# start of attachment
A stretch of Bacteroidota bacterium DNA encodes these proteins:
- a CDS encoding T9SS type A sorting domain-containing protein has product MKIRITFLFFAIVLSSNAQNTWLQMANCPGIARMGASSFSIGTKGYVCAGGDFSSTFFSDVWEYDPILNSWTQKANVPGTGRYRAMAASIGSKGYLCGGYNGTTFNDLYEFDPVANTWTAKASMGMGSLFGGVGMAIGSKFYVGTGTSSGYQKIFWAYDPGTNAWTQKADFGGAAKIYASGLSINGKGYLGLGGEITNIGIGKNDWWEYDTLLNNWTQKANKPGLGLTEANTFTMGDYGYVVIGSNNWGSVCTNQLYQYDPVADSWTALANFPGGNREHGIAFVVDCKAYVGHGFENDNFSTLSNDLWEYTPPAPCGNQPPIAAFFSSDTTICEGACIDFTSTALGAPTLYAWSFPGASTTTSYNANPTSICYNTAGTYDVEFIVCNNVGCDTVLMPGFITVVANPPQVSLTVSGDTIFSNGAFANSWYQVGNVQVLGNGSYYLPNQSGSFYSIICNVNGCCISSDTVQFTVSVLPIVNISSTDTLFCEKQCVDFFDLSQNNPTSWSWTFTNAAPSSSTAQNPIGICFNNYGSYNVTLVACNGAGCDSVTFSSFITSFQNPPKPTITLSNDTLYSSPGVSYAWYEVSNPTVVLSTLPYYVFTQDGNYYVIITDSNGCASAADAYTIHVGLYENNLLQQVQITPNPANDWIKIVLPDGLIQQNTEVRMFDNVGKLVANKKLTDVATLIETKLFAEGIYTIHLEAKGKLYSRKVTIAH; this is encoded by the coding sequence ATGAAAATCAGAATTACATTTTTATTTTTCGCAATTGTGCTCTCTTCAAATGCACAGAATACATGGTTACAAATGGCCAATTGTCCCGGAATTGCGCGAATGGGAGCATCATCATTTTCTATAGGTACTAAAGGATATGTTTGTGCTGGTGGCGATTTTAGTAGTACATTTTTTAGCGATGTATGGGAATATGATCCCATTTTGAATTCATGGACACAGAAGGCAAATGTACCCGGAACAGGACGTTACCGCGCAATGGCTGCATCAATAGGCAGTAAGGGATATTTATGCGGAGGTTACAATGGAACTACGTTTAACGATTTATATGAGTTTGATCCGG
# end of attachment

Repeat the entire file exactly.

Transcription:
A stretch of Bacteroidota bacterium DNA encodes these proteins:
- a CDS encoding T9SS type A sorting domain-containing protein has product MKIRITFLFFAIVLSSNAQNTWLQMANCPGIARMGASSFSIGTKGYVCAGGDFSSTFFSDVWEYDPILNSWTQKANVPGTGRYRAMAASIGSKGYLCGGYNGTTFNDLYEFDPVANTWTAKASMGMGSLFGGVGMAIGSKFYVGTGTSSGYQKIFWAYDPGTNAWTQKADFGGAAKIYASGLSINGKGYLGLGGEITNIGIGKNDWWEYDTLLNNWTQKANKPGLGLTEANTFTMGDYGYVVIGSNNWGSVCTNQLYQYDPVADSWTALANFPGGNREHGIAFVVDCKAYVGHGFENDNFSTLSNDLWEYTPPAPCGNQPPIAAFFSSDTTICEGACIDFTSTALGAPTLYAWSFPGASTTTSYNANPTSICYNTAGTYDVEFIVCNNVGCDTVLMPGFITVVANPPQVSLTVSGDTIFSNGAFANSWYQVGNVQVLGNGSYYLPNQSGSFYSIICNVNGCCISSDTVQFTVSVLPIVNISSTDTLFCEKQCVDFFDLSQNNPTSWSWTFTNAAPSSSTAQNPIGICFNNYGSYNVTLVACNGAGCDSVTFSSFITSFQNPPKPTITLSNDTLYSSPGVSYAWYEVSNPTVVLSTLPYYVFTQDGNYYVIITDSNGCASAADAYTIHVGLYENNLLQQVQITPNPANDWIKIVLPDGLIQQNTEVRMFDNVGKLVANKKLTDVATLIETKLFAEGIYTIHLEAKGKLYSRKVTIAH; this is encoded by the coding sequence ATGAAAATCAGAATTACATTTTTATTTTTCGCAATTGTGCTCTCTTCAAATGCACAGAATACATGGTTACAAATGGCCAATTGTCCCGGAATTGCGCGAATGGGAGCATCATCATTTTCTATAGGTACTAAAGGATATGTTTGTGCTGGTGGCGATTTTAGTAGTACATTTTTTAGCGATGTATGGGAATATGATCCCATTTTGAATTCATGGACACAGAAGGCAAATGTACCCGGAACAGGACGTTACCGCGCAATGGCTGCATCAATAGGCAGTAAGGGATATTTATGCGGAGGTTACAATGGAACTACGTTTAACGATTTATATGAGTTTGATCCGG